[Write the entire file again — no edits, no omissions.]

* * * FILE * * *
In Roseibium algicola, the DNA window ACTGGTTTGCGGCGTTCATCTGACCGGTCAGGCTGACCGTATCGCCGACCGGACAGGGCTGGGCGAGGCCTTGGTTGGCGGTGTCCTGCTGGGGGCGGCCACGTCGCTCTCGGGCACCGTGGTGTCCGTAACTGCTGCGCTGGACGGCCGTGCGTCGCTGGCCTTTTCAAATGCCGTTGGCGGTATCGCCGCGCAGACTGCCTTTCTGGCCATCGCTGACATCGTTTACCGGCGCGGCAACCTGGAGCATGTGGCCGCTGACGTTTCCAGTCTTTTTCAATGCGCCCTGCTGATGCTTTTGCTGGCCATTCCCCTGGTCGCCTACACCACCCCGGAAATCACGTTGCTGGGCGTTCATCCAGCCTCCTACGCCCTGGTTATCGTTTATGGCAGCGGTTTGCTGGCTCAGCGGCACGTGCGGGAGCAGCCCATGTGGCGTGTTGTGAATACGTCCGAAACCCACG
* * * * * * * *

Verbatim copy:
In Roseibium algicola, the DNA window ACTGGTTTGCGGCGTTCATCTGACCGGTCAGGCTGACCGTATCGCCGACCGGACAGGGCTGGGCGAGGCCTTGGTTGGCGGTGTCCTGCTGGGGGCGGCCACGTCGCTCTCGGGCACCGTGGTGTCCGTAACTGCTGCGCTGGACGGCCGTGCGTCGCTGGCCTTTTCAAATGCCGTTGGCGGTATCGCCGCGCAGACTGCCTTTCTGGCCATCGCTGACATCGTTTACCGGCGCGGCAACCTGGAGCATGTGGCCGCTGACGTTTCCAGTCTTTTTCAATGCGCCCTGCTGATGCTTTTGCTGGCCATTCCCCTGGTCGCCTACACCACCCCGGAAATCACGTTGCTGGGCGTTCATCCAGCCTCCTACGCCCTGGTTATCGTTTATGGCAGCGGTTTGCTGGCTCAGCGGCACGTGCGGGAGCAGCCCATGTGGCGTGTTGTGAATACGTCCGAAACCCACG